the elementary precaution of disguising yourself, don't ask me as what, that's your problem. Tertuliano Máximo Afonso's stomach gave another lurch, this man refuses to understand that emotions are wise things, they worry about us, tomorrow they'll say, We warned you, but by then, in all probability, it will be too late. Tertuliano Máximo Afonso has the phone directory in his hands, which tremble as they search for the letter
S,
they leaf backward and forward, here it is. There are three Santa-Claras, but none of them is a Daniel.

It wasn't such a big disappointment. Such an arduous search couldn't just end like that, it would be too ridiculously easy. It's true that telephone directories have always been one of the prime investigatory tools of any private detective or local policeman endowed with a little basic intelligence, a kind of paper microscope capable of bringing the suspect bacterium to the investigator's visual curve of perception, but it is also true that this method of identification has had its difficulties and failures, all those people with the same name, heartless answering machines, wary silences, that frequent, discouraging reply, Sorry, that person doesn't live here anymore. Tertuliano Máximo Afonso's first and, logically speaking, correct thought was that Daniel Santa-Clara had not wanted his name to appear in the directory. Some influential people, with a high social profile, adopt this procedure, it's called defending their sacred right to privacy, businessmen and financiers do it, for example, as do corrupt politicians of the first order, the stars, planets, comets, and meteorites of the cinema, brooding writers of genius, soccer wizards, Formula One racing drivers, models from the worlds of high and medium fashion, and from low fashion too, and, for rather more understandable reasons, criminals with various crime specialities have also preferred the reserve, discretion, and modesty of an
anonymity that, up to a point, protects them from unhealthy curiosity. In these cases, even if their exploits make them famous, we can be sure that we will never find their names in the phone book. Now, since Daniel Santa-Clara, at least from what we know of him so far, is not a criminal, and since he is not, and of this we have not the slightest doubt, a film star, despite belonging to the same profession, the reason for his absence from the small group of people bearing the surname Santa-Clara is bound to cause real perplexity, from which only profound thought will free us. This was precisely what Tertuliano Máximo Afonso was engaged in while we, with reprehensible frivolity, have been discussing the sociological type of those people who, deep down, would like to be included in a private, confidential, secret telephone directory, a kind of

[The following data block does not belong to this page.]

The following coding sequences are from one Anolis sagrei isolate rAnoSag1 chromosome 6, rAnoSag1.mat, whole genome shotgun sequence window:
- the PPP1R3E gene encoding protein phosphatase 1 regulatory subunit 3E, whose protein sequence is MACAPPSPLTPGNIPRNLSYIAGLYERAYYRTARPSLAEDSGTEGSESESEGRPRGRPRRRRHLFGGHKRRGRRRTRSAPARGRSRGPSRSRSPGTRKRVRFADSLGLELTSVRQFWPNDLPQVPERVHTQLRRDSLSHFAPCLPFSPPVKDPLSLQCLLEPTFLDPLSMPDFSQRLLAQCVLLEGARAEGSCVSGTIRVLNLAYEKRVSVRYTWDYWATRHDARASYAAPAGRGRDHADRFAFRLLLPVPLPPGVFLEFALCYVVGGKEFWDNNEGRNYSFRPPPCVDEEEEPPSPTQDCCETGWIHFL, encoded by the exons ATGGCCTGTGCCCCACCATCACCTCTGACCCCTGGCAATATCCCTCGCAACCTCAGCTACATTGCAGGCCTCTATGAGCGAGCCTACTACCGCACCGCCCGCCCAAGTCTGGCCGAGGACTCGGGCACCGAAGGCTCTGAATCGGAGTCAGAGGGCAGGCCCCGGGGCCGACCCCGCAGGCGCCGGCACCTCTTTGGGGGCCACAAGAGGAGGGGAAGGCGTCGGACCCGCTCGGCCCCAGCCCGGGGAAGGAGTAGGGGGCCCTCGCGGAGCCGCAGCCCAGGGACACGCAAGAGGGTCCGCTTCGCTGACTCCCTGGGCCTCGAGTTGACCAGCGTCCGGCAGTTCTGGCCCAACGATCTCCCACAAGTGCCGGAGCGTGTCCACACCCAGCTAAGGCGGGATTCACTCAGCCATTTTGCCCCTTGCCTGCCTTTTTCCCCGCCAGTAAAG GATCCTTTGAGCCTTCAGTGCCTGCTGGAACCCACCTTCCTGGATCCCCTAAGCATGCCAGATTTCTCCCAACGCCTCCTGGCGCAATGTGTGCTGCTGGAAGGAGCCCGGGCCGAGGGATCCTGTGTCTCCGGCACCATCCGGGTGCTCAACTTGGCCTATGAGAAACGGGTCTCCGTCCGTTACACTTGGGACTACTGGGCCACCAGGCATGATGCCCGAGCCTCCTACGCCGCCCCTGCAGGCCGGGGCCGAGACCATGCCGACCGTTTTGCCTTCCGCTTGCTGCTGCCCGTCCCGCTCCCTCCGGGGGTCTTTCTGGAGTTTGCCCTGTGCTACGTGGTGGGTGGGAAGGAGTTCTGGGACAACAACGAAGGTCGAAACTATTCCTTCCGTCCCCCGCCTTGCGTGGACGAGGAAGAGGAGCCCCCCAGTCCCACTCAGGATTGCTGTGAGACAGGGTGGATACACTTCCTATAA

Almanach de Gotha
that would record the new forms of ennoblement that exist in modern societies. The conclusion reached by Tertuliano Máximo Afonso, even though it belongs to the category of the blindingly obvious, is no less deserving of applause, for it demonstrates that the mental confusion which has tormented the history teacher's past few days has not proved an impediment to free and impartial thought. It is true that Daniel Santa-Clara's name does not appear in the telephone directory, but this doesn't mean that there isn't some, shall we say, family connection between one of the three people who do appear and Santa-Clara the film actor. Equally admissible is the probability that they all belong to the same family or even, if we are going down that road, that Daniel Santa-Clara does, in fact, live in one of those houses and that the telephone he uses is still, for example, registered in the name of his late grandfather. If, as children used to be told, in order to illustrate the relationship between small causes and great effects, for want of a shoe the
horse
was lost, for want of a horse the battle was lost, the trajectory followed by the deductions and inductions that brought Tertuliano Máximo Afonso to the conclusion set out above seems to us no less dubious and problematic than that edifying episode from the history of wars whose first agent and ultimate culprit must have been, when all's said and done and with no room for objections, the professional incompetence of the vanquished army's farrier. What will Tertuliano Máximo Afonso do next, that is the burning question. Perhaps he will be satisfied with having whittled away at the problem with a view to a subsequent study of the necessary conditions for drawing up an oblique approach strategy, of the prudent kind that proceeds by small advances and constant vigilance. To look at him, sitting in the chair where there began what is now, by any measure, a new phase of his life, back bent, elbows resting on his knees, and head in his hands, you would not imagine the hard work going on inside that brain, weighing up alternatives, pondering options, considering other variants, anticipating moves, like a chess master. Half an hour has gone by, and he hasn't moved. And another half an hour will have to pass before we suddenly see him get up and go over to the desk with the telephone directory open at the page containing the enigma. He has clearly taken a bold decision, let us admire the courage of this man who has finally put prudence behind him and decided to attack head on. He dialed the number of the first Santa-Clara and waited. No one picked up the phone and no answering machine came on. He dialed the second number and a woman's voice said, Hello, Good afternoon, madam, I'm sorry to bother you, but I'd like to speak to Senhor Daniel Santa-Clara, I understand he lives at this address, No, you're wrong, he doesn't live here and